Tizonia – powerful open source cloud music player for the Linux terminal

Last Updated on April 28, 2023


If you like the command line and want to stream your music, you’ll probably fall in love with the simplicity and cleanness of Tizonia. With the ability to stream music as well as play local content, this open source software is one of my favorites even though gapless functionality doesn’t currently work with Spotify.

One of the many advantages of command line software is that they are often more frugal with system resources. When playing back audio locally stored, Tizonia consumes a mere 18MB of RAM. Streaming from Spotify consumed 34MB of RAM, whereas streaming with the official GUI client weighed in at a hefty 612MB!

The lack of seek functionality (fast forward and rewind) is a startling omission. And depending on what type of audio you regularly listen to this might be quite annoying. Seek functionality has been on the project’s radar for a long time.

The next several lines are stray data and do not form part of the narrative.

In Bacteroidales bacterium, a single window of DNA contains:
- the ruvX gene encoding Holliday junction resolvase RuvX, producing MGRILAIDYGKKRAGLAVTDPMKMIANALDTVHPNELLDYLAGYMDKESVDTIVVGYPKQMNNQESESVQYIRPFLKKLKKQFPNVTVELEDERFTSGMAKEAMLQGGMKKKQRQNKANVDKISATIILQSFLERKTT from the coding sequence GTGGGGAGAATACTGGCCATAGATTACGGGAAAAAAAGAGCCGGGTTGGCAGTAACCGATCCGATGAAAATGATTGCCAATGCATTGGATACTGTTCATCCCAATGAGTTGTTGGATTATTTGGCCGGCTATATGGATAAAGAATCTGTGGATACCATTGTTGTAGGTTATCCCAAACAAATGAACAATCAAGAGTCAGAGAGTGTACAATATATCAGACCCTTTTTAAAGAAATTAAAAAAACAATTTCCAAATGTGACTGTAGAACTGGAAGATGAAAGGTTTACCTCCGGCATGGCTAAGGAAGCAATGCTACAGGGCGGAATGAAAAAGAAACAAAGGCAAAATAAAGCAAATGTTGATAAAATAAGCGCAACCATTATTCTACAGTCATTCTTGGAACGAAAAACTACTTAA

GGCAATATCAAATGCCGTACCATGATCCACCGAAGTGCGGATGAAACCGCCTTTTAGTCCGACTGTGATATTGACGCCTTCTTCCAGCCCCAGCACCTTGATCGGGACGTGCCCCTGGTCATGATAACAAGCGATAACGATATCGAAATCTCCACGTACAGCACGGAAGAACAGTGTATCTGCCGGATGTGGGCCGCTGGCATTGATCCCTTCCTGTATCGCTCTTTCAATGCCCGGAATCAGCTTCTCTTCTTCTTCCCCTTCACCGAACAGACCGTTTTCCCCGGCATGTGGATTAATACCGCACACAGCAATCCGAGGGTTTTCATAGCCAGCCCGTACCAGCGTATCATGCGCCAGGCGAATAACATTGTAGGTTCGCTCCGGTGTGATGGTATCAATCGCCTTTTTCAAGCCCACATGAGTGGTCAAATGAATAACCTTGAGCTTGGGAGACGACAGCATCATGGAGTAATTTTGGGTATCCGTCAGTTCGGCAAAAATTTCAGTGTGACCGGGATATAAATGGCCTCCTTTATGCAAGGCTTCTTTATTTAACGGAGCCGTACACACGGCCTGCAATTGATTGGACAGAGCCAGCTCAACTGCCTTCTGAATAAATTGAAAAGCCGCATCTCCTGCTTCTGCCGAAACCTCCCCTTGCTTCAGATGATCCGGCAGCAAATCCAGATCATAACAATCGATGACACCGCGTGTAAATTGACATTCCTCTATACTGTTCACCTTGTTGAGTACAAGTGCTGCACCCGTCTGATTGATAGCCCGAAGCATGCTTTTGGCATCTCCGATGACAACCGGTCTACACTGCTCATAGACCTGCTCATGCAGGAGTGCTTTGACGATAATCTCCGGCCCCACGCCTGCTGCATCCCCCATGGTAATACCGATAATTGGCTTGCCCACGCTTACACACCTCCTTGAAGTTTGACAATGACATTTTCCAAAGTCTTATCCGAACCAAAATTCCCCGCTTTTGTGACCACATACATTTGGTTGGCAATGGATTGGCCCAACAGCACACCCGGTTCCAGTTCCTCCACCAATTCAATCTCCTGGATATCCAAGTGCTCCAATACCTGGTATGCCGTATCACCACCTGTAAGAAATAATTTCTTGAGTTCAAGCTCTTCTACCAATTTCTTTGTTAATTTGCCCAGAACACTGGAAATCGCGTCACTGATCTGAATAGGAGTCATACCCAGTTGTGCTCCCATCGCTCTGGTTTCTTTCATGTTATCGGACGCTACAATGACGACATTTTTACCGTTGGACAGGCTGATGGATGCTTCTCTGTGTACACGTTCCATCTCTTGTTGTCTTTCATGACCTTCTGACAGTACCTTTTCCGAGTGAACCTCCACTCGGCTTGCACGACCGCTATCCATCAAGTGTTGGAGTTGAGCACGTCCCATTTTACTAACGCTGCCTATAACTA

There’s a few services I’d love to see added including support for Deezer and Last.fm scrobbling. The former is included in the project’s roadmap. Other planned features including Pandora support, RPC interface / headless support, Airsonic/Subsonic and Tidal support.

I’d like to be able to configure the output colours, as some of the text is hard to read on a terminal using a black background. Adding lyrics support would also be awesome.

There’s no support for audio enhancements such as graphic equalizers. That’s good! Let’s keep it that way.

Website: tizonia.org
Support: Documentation, GitHub Code Repository, Gitter
Developer: Juan A. Rubio
License: GNU Lesser General Public License v3.0

Tizonia is written in C and C++. Learn C with our recommended free books and free tutorials. Learn C++ with our recommended free books and free tutorials.

Pages in this article:
Page 1 – Introduction / Installation
Page 2 – In Operation
Page 3 – Spotify (Premium)
Page 4 – Google Play Music (free and paid)
Page 5 – YouTube
Page 6 – Soundcloud
Page 7 – Other Services and Features
Page 8 – Summary

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